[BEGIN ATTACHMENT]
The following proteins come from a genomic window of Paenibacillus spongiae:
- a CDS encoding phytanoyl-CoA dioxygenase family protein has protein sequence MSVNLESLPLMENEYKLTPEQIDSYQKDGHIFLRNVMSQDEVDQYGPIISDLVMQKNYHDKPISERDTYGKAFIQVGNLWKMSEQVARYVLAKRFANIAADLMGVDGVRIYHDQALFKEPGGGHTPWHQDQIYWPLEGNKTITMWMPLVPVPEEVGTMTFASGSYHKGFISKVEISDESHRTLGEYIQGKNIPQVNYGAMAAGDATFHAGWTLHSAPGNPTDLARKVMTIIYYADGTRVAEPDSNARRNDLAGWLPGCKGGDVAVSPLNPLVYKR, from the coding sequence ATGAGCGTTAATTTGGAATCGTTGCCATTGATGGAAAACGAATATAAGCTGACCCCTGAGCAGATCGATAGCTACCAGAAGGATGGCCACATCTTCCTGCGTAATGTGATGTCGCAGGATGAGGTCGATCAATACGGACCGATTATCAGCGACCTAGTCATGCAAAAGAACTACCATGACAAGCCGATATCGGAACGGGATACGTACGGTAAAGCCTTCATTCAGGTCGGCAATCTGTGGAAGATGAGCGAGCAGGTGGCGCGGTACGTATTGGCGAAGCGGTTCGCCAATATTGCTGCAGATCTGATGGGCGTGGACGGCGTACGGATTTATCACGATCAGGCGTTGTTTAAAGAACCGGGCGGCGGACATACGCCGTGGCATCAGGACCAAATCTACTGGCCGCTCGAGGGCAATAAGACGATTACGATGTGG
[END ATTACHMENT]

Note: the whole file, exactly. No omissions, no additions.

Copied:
The following proteins come from a genomic window of Paenibacillus spongiae:
- a CDS encoding phytanoyl-CoA dioxygenase family protein has protein sequence MSVNLESLPLMENEYKLTPEQIDSYQKDGHIFLRNVMSQDEVDQYGPIISDLVMQKNYHDKPISERDTYGKAFIQVGNLWKMSEQVARYVLAKRFANIAADLMGVDGVRIYHDQALFKEPGGGHTPWHQDQIYWPLEGNKTITMWMPLVPVPEEVGTMTFASGSYHKGFISKVEISDESHRTLGEYIQGKNIPQVNYGAMAAGDATFHAGWTLHSAPGNPTDLARKVMTIIYYADGTRVAEPDSNARRNDLAGWLPGCKGGDVAVSPLNPLVYKR, from the coding sequence ATGAGCGTTAATTTGGAATCGTTGCCATTGATGGAAAACGAATATAAGCTGACCCCTGAGCAGATCGATAGCTACCAGAAGGATGGCCACATCTTCCTGCGTAATGTGATGTCGCAGGATGAGGTCGATCAATACGGACCGATTATCAGCGACCTAGTCATGCAAAAGAACTACCATGACAAGCCGATATCGGAACGGGATACGTACGGTAAAGCCTTCATTCAGGTCGGCAATCTGTGGAAGATGAGCGAGCAGGTGGCGCGGTACGTATTGGCGAAGCGGTTCGCCAATATTGCTGCAGATCTGATGGGCGTGGACGGCGTACGGATTTATCACGATCAGGCGTTGTTTAAAGAACCGGGCGGCGGACATACGCCGTGGCATCAGGACCAAATCTACTGGCCGCTCGAGGGCAATAAGACGATTACGATGTGG